Lipozene Review: Does It Work for Weight Loss? Our Dietitian Explains
Medically Reviewed by Kelsey Masso, MS, RDN
Last Updated on May 19, 2022
Lipozene is a weight loss supplement containing glucomannan, a natural dietary fiber. The use of glucomannan is promising for short-term weight loss, but it may not support your weight loss efforts long term.
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Lipozene is a popular diet pill that promises to help people lose weight without having to change their eating habits or lifestyle.
Manufactured by the Obesity Research Institute, a California-based company founded in 2003, this supplement is one of many weight loss products that they have developed.
The only active ingredient in Lipozene is glucomannan.
Glucomannan is a natural, water-soluble dietary fiber obtained from the roots of the konjac plant, also known as elephant yam.
This fiber is considered water-soluble or “viscous” because it has an amazing ability to absorb water. A small amount of glucomannan can turn an 8-ounce (250 ml) glass of water into a gel.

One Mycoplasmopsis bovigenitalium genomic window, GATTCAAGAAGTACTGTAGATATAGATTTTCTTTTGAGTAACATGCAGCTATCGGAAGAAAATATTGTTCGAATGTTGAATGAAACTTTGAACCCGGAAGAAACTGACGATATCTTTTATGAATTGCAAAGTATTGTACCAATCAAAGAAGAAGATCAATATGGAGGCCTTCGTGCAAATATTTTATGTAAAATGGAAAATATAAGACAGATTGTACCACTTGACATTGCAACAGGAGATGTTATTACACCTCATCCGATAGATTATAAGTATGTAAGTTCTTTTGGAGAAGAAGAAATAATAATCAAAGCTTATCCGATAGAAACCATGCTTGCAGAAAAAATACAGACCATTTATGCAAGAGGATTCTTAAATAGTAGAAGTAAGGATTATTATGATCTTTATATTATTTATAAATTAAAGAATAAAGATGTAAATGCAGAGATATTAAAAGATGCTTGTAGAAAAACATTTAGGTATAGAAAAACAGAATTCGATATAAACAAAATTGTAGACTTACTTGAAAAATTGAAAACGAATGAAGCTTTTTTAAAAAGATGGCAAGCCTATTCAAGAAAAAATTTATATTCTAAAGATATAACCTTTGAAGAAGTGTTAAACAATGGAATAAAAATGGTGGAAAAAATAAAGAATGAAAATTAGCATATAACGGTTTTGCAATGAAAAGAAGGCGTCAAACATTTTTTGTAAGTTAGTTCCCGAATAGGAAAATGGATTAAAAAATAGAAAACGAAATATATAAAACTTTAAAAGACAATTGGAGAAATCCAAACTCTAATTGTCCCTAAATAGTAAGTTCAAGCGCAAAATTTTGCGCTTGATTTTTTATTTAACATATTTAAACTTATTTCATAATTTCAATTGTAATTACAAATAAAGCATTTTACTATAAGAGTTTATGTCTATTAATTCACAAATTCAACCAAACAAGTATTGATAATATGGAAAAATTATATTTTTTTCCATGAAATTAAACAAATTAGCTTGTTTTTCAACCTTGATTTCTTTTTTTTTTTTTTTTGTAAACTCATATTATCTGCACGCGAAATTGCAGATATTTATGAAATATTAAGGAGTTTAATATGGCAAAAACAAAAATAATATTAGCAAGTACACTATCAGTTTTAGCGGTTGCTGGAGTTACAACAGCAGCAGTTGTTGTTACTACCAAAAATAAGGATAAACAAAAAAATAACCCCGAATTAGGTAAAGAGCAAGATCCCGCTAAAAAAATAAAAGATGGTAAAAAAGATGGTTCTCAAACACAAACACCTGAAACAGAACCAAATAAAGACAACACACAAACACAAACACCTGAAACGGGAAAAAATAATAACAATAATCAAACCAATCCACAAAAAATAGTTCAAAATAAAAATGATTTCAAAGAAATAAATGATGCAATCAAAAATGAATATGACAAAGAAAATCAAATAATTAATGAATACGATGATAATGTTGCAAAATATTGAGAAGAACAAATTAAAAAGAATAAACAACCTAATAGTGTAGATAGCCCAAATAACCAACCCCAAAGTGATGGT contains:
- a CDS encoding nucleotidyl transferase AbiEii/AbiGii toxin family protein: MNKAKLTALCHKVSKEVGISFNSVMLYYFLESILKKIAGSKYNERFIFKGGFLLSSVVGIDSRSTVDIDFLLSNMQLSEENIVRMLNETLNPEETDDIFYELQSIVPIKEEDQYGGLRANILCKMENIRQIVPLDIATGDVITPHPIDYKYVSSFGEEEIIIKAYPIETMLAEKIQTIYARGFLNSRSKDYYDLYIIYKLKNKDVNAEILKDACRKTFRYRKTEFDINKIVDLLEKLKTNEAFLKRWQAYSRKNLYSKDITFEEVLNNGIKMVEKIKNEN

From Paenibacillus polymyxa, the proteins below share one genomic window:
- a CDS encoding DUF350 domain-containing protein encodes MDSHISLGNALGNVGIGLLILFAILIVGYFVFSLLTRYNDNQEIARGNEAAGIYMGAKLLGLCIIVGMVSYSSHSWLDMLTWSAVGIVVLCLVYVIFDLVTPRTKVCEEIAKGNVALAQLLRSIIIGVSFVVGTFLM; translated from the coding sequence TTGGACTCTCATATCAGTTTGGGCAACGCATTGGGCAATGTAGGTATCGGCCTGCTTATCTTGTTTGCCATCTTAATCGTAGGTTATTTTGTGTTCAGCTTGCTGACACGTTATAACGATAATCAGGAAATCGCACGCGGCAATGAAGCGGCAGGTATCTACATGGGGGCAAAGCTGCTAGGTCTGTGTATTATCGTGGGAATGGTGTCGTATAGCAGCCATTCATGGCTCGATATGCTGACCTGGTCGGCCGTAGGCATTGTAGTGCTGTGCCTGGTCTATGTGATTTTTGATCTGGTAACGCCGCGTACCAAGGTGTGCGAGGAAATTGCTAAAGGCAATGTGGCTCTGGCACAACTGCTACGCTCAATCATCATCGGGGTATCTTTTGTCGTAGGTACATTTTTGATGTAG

Therefore, when you ingest glucomannan with water, it creates a thick, gel-like substance in your stomach.
This slows the emptying of food from the stomach, increasing digestion time and thereby helping you to feel full for longer after eating.
Based on many research studies, fiber intake is linked to lower body weight. (1)
Considering the nature of glucomannan as a soluble fiber, Lipozene may promote weight loss in the following ways:
Keeping You Feeling Full for Longer